If you want to test it for yourself I'd be glad to email you a properly-formatted manual gpx file, into which you can pop your own coordinates for testing with ImageIngester.  Or just copy and paste it here, it's short.  I just don't know if the board is going to do something with the markup structure or if it'll let me post plain text.

Kevin Forsmo
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DMBrown
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« Reply #2 on: May 18, 2009, 09:05:14 AM »

Thanks for the info Kevin. Geotagging is such a hot item I thought that there might be lots of opinions and advise. I would appreciate the copy of the .gpx track log file. You can either e-mail it to me or post here, maybe others might find it useful.  Thanks again  Doug Smiley
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edward_brogan
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« Reply #3 on: May 18, 2009, 12:02:53 PM »

Doug

I was under the impression that there were hot shoe mounted GPS receivers available  for the D200 and D300. One that I know of is at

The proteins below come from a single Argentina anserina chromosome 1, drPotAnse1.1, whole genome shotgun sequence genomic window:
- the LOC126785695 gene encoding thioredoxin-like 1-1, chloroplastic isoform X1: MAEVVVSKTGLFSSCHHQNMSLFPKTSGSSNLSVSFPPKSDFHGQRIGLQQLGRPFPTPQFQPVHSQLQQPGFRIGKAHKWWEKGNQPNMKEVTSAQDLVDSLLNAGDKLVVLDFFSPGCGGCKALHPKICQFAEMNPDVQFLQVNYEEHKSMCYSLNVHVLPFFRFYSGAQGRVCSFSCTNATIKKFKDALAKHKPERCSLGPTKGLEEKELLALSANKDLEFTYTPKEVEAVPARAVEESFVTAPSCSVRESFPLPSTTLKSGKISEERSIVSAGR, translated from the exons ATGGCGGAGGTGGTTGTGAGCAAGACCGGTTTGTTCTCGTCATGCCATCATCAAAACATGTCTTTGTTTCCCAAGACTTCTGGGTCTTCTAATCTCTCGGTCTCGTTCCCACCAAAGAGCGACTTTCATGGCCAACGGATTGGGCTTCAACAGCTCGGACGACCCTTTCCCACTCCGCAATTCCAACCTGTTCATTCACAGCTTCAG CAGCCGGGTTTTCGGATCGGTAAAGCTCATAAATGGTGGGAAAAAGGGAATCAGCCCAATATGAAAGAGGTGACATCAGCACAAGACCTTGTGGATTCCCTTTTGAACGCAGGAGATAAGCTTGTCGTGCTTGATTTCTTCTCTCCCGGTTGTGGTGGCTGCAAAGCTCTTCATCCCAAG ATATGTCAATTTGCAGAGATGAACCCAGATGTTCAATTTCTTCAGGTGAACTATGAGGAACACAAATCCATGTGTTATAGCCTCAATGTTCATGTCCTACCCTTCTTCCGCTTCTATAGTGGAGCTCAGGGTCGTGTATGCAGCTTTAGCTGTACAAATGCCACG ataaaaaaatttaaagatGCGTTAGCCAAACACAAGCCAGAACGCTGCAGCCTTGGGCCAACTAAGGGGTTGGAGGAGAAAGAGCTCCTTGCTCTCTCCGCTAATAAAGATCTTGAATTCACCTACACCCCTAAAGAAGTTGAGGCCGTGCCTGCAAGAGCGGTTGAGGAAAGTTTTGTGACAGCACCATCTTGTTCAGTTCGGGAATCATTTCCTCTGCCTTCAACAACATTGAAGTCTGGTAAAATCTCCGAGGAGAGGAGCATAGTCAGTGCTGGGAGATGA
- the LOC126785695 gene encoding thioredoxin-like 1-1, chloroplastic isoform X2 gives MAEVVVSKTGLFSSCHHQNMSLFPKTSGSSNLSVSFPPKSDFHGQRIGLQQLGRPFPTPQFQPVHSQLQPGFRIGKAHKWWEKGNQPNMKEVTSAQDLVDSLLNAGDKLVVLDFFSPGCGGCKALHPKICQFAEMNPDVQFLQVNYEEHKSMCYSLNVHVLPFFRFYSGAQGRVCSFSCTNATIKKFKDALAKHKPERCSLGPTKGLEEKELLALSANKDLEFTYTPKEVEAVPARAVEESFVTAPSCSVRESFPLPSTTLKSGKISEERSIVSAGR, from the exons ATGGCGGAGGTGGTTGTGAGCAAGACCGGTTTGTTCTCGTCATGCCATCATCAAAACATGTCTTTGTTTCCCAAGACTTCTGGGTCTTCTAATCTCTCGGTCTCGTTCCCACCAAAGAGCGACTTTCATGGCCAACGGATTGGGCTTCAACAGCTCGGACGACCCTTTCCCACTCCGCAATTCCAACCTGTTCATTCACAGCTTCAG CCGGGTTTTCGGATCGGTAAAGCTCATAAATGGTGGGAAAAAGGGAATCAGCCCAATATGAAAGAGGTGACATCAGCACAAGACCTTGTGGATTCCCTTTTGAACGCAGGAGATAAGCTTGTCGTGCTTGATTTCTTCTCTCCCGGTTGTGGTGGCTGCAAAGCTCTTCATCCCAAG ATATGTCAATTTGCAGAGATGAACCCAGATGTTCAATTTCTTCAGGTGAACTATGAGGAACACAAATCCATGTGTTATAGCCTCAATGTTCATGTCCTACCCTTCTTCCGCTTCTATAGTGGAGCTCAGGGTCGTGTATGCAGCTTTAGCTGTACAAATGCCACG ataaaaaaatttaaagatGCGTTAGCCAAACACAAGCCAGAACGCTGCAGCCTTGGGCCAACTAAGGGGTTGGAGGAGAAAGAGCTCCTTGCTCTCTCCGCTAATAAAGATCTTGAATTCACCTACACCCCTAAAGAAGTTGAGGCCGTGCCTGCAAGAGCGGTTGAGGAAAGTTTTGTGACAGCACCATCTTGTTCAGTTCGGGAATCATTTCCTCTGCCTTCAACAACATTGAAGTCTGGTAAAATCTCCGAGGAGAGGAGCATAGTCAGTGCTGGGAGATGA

http://di-gps.com/di-GPS/index.htm

Is there another reason for which you don't want to use a hot shoe mounted unit?

Ed
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DMBrown
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« Reply #4 on: May 18, 2009, 12:26:42 PM »

Hi Edward
I use 1 camera with a wide angle lens and the other with a telephoto lens simmultaneously to shoot my travel photo's so a logger seems to be the logical choice. Now if I could just find one that logs to a Micro SD card uses the Sirf Star III chip and uses rechargeable AA or AAA batteries.

Doug Smiley
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Kevin Forsmo
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« Reply #5 on: May 18, 2009, 12:29:31 PM »